Organizational Effectiveness

Effects of Positive Practices on Organizational Effectiveness“, by Kim Cameron, Margaret Calarco, both of the University of Michigan, Ann Arbor, and Carlos Mora, Trevor Leutscher, both of Determinant LLC, Ann Arbor, Michigan, was recently published in the Journal of Applied Behavior Science. Kim Cameron has provided some background about the article:

Who is the target audience for this article?

Organizational scholars, leaders, and change agents

What Inspired You To Be Interested In This Topic?

This has been a ten year journey to investigate the relationships between positive, virtuous practices and the performance of organizations. Up to now, little attention has been paid to these relationships, much fluff and hype has appeared in the popular press, and many of the terms have been considered non-scholarly and illegitimate for scientific investigation. The study helps us progress past these obstacles.

Were there findings that were surprising to you?

The findings were not surprising, just confirming.

How do you see this study influencing future research and/or practice?

The study helps provide a foundation for an area of inquiry that is beginning to develop, namely, positive organizational scholarship. It helps provide legitimacy for the entire field of investigation. For practitioners, it identifies some non-traditional, positively-oriented interventions that were found to affect organizational performance.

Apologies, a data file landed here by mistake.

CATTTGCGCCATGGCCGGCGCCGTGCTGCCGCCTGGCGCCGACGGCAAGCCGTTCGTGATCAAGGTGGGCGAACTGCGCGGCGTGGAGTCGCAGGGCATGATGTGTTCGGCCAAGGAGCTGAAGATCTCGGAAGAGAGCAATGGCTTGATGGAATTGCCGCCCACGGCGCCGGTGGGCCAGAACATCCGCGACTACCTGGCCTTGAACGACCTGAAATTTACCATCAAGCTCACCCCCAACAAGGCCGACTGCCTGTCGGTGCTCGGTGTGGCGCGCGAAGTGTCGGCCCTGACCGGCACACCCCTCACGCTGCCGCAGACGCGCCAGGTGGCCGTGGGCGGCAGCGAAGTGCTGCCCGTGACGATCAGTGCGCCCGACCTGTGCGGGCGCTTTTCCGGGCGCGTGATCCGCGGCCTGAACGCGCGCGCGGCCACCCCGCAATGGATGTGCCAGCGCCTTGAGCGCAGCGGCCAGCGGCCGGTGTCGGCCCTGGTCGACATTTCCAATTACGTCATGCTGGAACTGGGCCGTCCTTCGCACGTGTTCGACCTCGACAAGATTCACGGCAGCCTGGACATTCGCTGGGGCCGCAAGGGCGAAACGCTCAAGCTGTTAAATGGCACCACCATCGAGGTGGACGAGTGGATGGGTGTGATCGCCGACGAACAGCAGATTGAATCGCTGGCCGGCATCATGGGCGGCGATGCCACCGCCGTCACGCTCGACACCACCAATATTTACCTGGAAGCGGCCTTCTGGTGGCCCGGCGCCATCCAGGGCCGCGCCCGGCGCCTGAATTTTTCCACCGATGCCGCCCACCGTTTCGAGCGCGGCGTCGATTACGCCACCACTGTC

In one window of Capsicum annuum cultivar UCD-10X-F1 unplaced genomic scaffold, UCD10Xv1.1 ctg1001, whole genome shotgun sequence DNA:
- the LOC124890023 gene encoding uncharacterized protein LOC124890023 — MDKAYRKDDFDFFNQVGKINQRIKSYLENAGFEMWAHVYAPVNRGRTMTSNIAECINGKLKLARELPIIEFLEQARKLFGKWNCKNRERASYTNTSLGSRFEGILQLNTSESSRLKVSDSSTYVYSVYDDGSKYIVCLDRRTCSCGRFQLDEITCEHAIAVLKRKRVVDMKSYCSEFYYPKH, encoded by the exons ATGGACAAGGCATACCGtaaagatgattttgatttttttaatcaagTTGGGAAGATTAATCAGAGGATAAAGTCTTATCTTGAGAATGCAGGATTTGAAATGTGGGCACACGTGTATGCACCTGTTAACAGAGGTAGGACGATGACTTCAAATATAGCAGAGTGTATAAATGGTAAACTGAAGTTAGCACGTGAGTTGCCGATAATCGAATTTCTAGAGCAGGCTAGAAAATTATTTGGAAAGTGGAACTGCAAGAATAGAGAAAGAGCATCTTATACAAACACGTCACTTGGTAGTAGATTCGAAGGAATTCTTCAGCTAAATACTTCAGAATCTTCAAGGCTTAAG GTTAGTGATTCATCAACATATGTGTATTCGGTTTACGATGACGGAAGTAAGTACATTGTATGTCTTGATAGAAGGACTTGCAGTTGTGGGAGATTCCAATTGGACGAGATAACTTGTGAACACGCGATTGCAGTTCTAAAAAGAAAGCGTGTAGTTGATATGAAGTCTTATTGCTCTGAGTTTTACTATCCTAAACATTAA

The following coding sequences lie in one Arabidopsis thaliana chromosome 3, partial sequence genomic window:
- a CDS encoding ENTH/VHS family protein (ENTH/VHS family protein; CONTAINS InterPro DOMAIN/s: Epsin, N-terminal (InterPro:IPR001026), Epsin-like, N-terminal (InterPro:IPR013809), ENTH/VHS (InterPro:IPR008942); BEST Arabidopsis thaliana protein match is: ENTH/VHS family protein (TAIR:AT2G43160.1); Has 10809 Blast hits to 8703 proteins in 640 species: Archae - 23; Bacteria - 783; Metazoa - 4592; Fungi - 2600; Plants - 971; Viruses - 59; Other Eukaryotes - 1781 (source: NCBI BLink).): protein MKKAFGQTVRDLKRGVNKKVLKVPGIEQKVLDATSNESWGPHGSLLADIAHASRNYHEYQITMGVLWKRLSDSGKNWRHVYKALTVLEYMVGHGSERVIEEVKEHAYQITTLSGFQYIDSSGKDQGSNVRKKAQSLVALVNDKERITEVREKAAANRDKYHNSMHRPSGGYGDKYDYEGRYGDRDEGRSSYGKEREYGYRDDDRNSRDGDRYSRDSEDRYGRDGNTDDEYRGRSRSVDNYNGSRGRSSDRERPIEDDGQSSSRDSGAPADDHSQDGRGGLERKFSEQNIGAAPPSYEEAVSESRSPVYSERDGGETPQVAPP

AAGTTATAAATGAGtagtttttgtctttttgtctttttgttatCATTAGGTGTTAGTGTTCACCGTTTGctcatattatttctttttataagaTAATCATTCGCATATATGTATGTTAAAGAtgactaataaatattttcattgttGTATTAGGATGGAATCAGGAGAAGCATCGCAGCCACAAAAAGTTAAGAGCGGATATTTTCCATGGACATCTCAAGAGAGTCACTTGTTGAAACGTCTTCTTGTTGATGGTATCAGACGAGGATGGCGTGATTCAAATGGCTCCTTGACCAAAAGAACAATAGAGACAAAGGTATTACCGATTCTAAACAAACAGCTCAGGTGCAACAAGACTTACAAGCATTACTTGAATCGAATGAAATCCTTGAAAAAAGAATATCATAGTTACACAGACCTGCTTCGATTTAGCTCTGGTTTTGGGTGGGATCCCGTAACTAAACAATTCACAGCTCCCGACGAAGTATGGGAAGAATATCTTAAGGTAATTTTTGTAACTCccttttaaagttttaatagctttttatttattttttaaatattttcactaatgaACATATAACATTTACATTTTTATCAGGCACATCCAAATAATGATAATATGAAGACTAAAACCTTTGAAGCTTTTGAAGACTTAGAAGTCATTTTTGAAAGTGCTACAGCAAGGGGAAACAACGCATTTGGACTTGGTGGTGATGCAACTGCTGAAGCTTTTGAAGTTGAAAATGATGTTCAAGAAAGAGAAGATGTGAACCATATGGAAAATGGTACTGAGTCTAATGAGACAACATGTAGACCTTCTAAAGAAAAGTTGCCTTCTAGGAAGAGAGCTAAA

How does this study fit into your body of work/line of research?

This study is at the heart of my current research stream, and I will continue to engage in similar investigations in the future.

How did your paper change during the review process?

The reviewers were very insightful and helpful in their suggestions, as was the editor. The paper is clearer and more relevant as a result of their comments.

What, if anything, would you do differently if you could go back and do this study again?

This is the first step in a research trajectory, so this foundational study is needed before other more carefully controlled studies can be conducted. This is not a “final word” kind of study, but it opens the door for more empirical investigations in positive organizational scholarship.

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